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Storm Warning Advisory

By Grant Mitchell | March 14
Storm murphyvt
Photo from Twitter: @Murphy_Storm

Wofford guard Storm Murphy announced via Twitter Saturday evening that he would be continuing his athletic career as a Virginia Tech Hokie in the 2021-22 season, reuniting with his former coach Mike Young in Blacksburg, Virginia.

Murphy, a senior, had announced his intentions to leave Wofford College on March 9th, three days after being eliminated from the Southern Conference's annual postseason tournament by Mercer University, 61-62. The future Hokie went for a game-high 21 points along with five rebounds and three assists.

The thrilling guard has steadily improved as a player since entering the college level, improving upon a 6.3 point, 4.0 assist standard as a freshman to a 17.8 point, 4.3 assist average during his stellar senior campaign. Murphy led the Terriers to a 15-9 (12-5) record, good for second in the conference, and was rewarded with a first team all-Southern Conference selection.

Storm Murphy padding the rock (photo: Wofford College Athletics).

The multi-dimensional native of Middleton, Wisconsin will have quite a bit to offer in Blacksburg in terms of providing skills that are bereft in the current roster.

For starters, Murphy is used to constantly creating his own shot. As the primary ball handler for his team, he has managed to maintain a 41.7% conversion rate from beyond the arc over his career despite launching 4.3 attempts per game, making him a highly efficient shooter. Murphy also possesses a gentle touch inside the key, converting 84.9% of his free throw attempts.

The 6'0, 180lb guard has become more comfortable penetrating the lane in recent years too, bumping his free throw attempts per game from 1.1 as a freshman to 3.5 as a senior. This will bode well for the Hokies who have talented slashers in Tyrece Radford and Joe Bamisile but do not have a player capable of consistently scoring and passing in a clogged lane. Combine these talents with Murphy's prowess from the perimeter and the defense will be forced to honor him at all levels, allowing him to pick and choose his method of attack on a case-by-case basis.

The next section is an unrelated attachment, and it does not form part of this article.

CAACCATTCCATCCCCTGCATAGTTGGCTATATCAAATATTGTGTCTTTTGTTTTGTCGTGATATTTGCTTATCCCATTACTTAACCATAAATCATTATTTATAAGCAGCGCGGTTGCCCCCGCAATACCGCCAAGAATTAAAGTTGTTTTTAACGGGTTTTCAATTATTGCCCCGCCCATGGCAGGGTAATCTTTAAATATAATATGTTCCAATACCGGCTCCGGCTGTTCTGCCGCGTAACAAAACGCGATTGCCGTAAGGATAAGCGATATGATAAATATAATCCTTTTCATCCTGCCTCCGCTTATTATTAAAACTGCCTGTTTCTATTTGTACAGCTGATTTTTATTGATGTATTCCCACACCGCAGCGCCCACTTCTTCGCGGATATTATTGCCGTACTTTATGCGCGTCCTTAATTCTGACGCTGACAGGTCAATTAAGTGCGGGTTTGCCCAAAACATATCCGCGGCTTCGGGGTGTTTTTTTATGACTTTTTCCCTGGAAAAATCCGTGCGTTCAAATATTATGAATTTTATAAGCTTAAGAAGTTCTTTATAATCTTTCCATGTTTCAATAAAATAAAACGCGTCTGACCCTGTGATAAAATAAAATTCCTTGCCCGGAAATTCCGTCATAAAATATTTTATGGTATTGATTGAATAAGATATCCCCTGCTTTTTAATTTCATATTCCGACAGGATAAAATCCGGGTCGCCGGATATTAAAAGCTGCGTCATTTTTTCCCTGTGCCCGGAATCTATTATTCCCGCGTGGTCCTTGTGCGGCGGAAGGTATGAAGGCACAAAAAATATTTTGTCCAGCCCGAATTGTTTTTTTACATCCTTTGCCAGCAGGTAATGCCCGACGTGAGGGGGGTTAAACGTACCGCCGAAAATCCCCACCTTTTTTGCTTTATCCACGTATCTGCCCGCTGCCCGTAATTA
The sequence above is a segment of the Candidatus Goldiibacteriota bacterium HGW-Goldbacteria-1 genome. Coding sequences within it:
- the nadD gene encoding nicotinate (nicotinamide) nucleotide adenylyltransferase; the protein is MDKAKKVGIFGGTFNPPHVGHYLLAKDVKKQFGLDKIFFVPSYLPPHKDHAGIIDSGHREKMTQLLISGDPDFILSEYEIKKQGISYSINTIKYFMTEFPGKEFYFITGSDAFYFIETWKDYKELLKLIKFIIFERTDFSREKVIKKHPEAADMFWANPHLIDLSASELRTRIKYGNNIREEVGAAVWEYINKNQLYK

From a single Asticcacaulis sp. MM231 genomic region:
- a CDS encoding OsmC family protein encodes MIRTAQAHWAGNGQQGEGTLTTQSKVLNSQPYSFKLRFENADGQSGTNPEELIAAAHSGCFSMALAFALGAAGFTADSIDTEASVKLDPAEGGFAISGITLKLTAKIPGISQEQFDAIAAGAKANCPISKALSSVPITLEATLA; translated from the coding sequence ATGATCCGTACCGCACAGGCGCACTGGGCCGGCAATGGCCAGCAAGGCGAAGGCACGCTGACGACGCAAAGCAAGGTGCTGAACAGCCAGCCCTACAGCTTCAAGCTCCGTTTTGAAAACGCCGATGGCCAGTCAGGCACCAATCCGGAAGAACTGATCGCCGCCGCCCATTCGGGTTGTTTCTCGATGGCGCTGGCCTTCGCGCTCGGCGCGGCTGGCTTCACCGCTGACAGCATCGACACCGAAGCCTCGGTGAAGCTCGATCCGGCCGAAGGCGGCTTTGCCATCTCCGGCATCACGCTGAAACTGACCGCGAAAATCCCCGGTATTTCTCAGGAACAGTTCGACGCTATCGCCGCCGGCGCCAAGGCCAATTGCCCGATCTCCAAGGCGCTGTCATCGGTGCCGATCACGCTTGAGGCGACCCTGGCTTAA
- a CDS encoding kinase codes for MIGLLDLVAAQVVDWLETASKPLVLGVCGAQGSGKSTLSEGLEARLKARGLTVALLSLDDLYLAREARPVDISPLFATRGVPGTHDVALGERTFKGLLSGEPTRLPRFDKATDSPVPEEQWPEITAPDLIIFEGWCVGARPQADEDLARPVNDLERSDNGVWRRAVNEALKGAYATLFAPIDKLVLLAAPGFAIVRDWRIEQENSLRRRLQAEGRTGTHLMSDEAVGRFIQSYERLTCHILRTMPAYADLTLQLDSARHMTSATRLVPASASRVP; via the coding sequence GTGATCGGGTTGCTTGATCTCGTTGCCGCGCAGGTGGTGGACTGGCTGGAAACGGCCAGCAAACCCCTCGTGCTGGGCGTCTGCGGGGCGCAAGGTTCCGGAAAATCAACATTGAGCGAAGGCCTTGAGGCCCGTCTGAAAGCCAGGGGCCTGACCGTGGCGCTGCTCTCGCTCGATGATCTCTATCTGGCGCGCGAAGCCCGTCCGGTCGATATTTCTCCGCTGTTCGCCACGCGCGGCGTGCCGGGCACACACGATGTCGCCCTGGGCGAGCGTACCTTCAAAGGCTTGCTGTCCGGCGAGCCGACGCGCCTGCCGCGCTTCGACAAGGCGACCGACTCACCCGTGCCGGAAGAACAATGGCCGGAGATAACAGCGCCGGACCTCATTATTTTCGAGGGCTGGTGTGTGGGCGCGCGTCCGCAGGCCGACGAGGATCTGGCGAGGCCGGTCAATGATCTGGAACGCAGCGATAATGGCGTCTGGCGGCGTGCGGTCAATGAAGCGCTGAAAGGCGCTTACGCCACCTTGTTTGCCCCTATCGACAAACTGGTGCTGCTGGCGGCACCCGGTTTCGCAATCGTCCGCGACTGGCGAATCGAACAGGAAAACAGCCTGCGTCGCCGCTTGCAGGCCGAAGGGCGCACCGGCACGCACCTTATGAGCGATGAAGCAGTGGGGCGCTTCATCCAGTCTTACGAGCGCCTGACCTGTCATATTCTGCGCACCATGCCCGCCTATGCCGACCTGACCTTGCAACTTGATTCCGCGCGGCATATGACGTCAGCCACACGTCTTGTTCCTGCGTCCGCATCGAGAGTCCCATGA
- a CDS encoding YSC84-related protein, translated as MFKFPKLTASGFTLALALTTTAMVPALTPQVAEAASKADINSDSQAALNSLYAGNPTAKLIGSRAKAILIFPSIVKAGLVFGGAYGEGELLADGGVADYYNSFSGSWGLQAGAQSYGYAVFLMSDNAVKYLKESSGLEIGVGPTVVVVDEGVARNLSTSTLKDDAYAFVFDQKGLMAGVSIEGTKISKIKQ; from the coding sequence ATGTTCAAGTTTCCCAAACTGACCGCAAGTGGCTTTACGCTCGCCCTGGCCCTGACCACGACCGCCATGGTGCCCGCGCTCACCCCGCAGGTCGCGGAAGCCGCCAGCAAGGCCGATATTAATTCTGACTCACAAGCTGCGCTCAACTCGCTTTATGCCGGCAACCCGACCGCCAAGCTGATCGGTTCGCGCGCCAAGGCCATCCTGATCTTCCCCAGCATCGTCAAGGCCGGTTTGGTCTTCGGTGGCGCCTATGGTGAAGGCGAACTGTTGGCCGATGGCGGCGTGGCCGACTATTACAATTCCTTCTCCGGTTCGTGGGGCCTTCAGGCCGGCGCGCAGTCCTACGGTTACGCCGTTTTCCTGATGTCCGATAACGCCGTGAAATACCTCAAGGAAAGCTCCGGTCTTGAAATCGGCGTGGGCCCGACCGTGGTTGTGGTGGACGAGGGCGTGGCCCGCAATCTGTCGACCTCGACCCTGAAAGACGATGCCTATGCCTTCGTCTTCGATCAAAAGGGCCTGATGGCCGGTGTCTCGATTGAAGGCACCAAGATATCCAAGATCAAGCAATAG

The addition of Murphy also creates a "death lineup" for the over-achieving Hokies by leaving shooters available in every position: Mike Young will be spoiled for riches choosing between Murphy, Hunter Cattoor, Jalen Cone, Nahiem Alleyne and incoming freshman Sean Pedulla to fill out his backcourt while Justyn Mutts and Keve Aluma have demonstrated their knack for knocking down high-pressure triples in dire situations.

As if those positives were not enough, the newest member of the Hokie community is careful with the basketball. Murphy averaged 2.7 turnovers per game last year with a 25.9% usage rate: compare this to a 1.3 turnover average and 12.6% usage rate from the Hokies' current primary ball handler, Wabissa Bede, and it is easy to see that Murphy fits in perfectly to Mike Young's low-turnover style of play.

Putting the second-level stats aside, all you have to do is look at Murphy's usual marks to realize his impact on the game. Murphy's 17.8 ppg this season would have been the highest on the Hokies' roster and third in the Atlantic Coast Conference, his 4.3 apg would have been fifth in the ACC and top for the Hokies, and his 70 made three-pointers would have led both categories.

While the uncertainty regarding Wabissa Bede's playing future remains, Murphy is practically guaranteed a starting spot, either as a one or a two guard.

This Virginia Tech team is perfectly constructed for the current Terrier's arrival: the Hokies have checked almost all of the boxes offensively but have come up short in having a scoring guard that can shoot but also play a pass-first style when asked to. Next year, they will be as complete of a team as there has been in the Mike Young era.

The Hokies should not necessarily be the favorites to top the ACC next season: but they are firmly in the conversation.